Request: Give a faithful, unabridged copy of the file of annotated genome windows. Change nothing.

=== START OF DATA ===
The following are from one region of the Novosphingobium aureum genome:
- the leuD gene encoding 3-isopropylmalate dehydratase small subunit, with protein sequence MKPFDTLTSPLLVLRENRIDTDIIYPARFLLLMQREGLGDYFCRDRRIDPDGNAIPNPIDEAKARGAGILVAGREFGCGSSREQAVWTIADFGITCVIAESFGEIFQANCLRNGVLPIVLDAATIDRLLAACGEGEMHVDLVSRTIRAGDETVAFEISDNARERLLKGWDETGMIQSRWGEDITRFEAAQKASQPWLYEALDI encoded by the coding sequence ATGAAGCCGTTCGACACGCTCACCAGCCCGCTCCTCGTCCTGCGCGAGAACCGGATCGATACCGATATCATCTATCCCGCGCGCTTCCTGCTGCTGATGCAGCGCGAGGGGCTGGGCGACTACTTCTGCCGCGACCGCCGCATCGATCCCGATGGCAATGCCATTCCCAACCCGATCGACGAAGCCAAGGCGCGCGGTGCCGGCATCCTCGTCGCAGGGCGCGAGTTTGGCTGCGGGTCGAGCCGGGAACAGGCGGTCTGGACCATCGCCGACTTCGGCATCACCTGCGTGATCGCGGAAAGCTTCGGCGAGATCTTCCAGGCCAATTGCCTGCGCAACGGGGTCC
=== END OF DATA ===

The following are from one region of the Novosphingobium aureum genome:
- the leuD gene encoding 3-isopropylmalate dehydratase small subunit, with protein sequence MKPFDTLTSPLLVLRENRIDTDIIYPARFLLLMQREGLGDYFCRDRRIDPDGNAIPNPIDEAKARGAGILVAGREFGCGSSREQAVWTIADFGITCVIAESFGEIFQANCLRNGVLPIVLDAATIDRLLAACGEGEMHVDLVSRTIRAGDETVAFEISDNARERLLKGWDETGMIQSRWGEDITRFEAAQKASQPWLYEALDI encoded by the coding sequence ATGAAGCCGTTCGACACGCTCACCAGCCCGCTCCTCGTCCTGCGCGAGAACCGGATCGATACCGATATCATCTATCCCGCGCGCTTCCTGCTGCTGATGCAGCGCGAGGGGCTGGGCGACTACTTCTGCCGCGACCGCCGCATCGATCCCGATGGCAATGCCATTCCCAACCCGATCGACGAAGCCAAGGCGCGCGGTGCCGGCATCCTCGTCGCAGGGCGCGAGTTTGGCTGCGGGTCGAGCCGGGAACAGGCGGTCTGGACCATCGCCGACTTCGGCATCACCTGCGTGATCGCGGAAAGCTTCGGCGAGATCTTCCAGGCCAATTGCCTGCGCAACGGGGTCC